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Accuracy • Independence • Integrity

October 21, 2018   |   Ithaca, NY

Life & Culture

Review: AWOLNATION admirably executes ambitious album

Here Come the Runts

AWOLNATION

AWOLNATION may not be experiencing the same kind of popularity it was seven years ago when it put out a platinum record; however, that does not mean it isn’t trying to grab your attention.

AWOLNATION is the musical project of Aaron Bruno. In 2011, its biggest hit, “Sail,” was virtually everywhere, peaking at 17 on the U.S. Billboard Hot 100 List. Since then, AWOLNATION has flown slightly below the radar of the mainstream, continuing to make a boundary-pushing blend of rock and electronica.

“Here Come the Runts” is an absolute curveball. Even the album cover is an enormous change of pace, ditching the previously used “AN” motif and opting for a surreal image of Bruno in an American Heartland setting. The album wastes no time in letting you know that it does not care to recreate the stompy, synth pop of “Sail.” Instead, the band has created a bizarre piece of music. The opening track is an immediate headturner. There is no sense that AWOLNATION is playing it safe. “Here Come the Runts” opens the album by throwing the kitchen sink at the listener with multiple tempo changes, trumpet leads, funk guitars and even elements of thrash metal. The amount of layers packed into this song sets the tone for the entire album.

“Passion,” which follows the insane opener, reins in the nervous energy and adds a glam rock dimension to the album, a hook that’s sure to be stuck in your head for days. “Handyman” is a calmer track that relies on an acoustic guitar line to carry it. Where this album really succeeds, however, is when it leans into the same wild experimentation that permeates the title track. “Seven Sticks of Dynamite” is an unsettling song that starts with an acoustic guitar and Bruno singing in a creepy falsetto. The start of the song is so barren that it feels like it traps the listener in a small, dark room with Bruno. The song continues to build to an enormous climax of fuzzy guitars.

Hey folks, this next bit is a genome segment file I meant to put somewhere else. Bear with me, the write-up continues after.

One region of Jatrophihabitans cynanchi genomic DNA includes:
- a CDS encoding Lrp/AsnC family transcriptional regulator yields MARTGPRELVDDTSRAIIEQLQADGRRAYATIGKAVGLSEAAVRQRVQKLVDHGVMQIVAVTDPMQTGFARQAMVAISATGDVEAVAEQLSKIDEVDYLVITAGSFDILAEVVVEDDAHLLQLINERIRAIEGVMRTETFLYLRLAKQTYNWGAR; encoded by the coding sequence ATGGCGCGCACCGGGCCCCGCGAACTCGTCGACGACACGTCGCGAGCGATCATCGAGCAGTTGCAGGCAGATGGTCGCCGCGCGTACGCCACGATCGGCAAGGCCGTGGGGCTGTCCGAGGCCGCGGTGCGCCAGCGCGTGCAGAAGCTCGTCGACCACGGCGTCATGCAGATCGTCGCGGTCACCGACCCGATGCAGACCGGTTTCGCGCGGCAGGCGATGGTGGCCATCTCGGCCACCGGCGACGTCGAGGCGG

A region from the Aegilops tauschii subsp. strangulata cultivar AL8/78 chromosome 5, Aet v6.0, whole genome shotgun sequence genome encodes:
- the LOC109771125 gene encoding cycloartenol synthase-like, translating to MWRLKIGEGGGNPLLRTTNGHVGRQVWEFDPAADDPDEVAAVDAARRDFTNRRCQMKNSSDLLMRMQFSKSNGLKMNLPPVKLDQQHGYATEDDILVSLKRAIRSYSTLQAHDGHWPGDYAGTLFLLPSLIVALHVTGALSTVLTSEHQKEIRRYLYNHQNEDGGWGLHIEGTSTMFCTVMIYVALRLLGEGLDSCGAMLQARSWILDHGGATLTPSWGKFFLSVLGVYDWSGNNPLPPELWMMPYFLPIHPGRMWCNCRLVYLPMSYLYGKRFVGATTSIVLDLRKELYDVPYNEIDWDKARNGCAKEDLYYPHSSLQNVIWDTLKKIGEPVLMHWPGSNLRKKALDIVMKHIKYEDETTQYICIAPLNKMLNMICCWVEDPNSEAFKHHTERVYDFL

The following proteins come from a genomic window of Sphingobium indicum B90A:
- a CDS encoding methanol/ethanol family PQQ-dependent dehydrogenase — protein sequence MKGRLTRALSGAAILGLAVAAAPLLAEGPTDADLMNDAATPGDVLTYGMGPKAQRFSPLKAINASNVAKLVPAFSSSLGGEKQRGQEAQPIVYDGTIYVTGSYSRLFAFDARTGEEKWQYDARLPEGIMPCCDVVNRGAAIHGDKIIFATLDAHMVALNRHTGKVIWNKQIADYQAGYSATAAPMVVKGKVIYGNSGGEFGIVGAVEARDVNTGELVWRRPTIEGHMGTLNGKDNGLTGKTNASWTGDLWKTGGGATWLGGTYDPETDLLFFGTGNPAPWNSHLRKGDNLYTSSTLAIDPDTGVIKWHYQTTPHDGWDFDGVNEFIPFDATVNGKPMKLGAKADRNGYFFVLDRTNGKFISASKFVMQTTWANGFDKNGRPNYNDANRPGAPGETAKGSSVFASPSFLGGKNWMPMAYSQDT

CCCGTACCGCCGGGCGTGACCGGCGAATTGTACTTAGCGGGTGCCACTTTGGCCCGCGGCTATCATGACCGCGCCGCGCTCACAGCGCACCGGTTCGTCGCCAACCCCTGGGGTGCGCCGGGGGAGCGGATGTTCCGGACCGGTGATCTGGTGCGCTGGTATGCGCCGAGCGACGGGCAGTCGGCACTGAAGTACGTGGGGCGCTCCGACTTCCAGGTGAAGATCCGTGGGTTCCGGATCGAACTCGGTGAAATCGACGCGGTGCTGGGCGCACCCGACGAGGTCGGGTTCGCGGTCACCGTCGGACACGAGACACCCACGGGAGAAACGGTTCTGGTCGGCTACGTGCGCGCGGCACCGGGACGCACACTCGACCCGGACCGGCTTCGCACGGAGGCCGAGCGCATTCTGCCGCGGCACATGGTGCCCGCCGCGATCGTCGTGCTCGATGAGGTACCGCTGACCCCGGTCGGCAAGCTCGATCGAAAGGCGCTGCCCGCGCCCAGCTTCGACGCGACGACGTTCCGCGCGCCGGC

The real highlight on the album is the final song, “Stop That Train.” The song sees all the experimentation come together with AWOLNATION’s more accessible, softer side and creates the album’s best track. It wildly bounces between tempos and movements before ending with a hardcore punk breakdown. The song takes so many twists and turns that it makes the sixminute runtime gripping.

Despite having these highly engaging elements, the more conventional, comfortable parts of the album feel lackluster. There are songs that feel like filler when compared with the rest of the album in all of its glorious insanity. While the memorable parts of the album still shine through, songs like “My Molasses” and “Cannonball” do not engage the listener at the same level as the title track and “Seven Sticks of Dynamite” do. They’re wellwritten songs, but they fail to live up to the rest of the album’s sheer chaos.

“Here Come the Runts” is shocking and it serves as an example of a band not trying to recapture their biggest hit. It proves that AWOLNATION is more about making intriguing music, rather than turning out carbon copies of “Sail” for the rest of its career or selling out to stay relevant. This album is weird in all the ways an album should be weird, from the title, to the artwork, to the music itself. AWOLNATION has made an album that has sailed far beyond the constraints of pop security and has made a piece of art.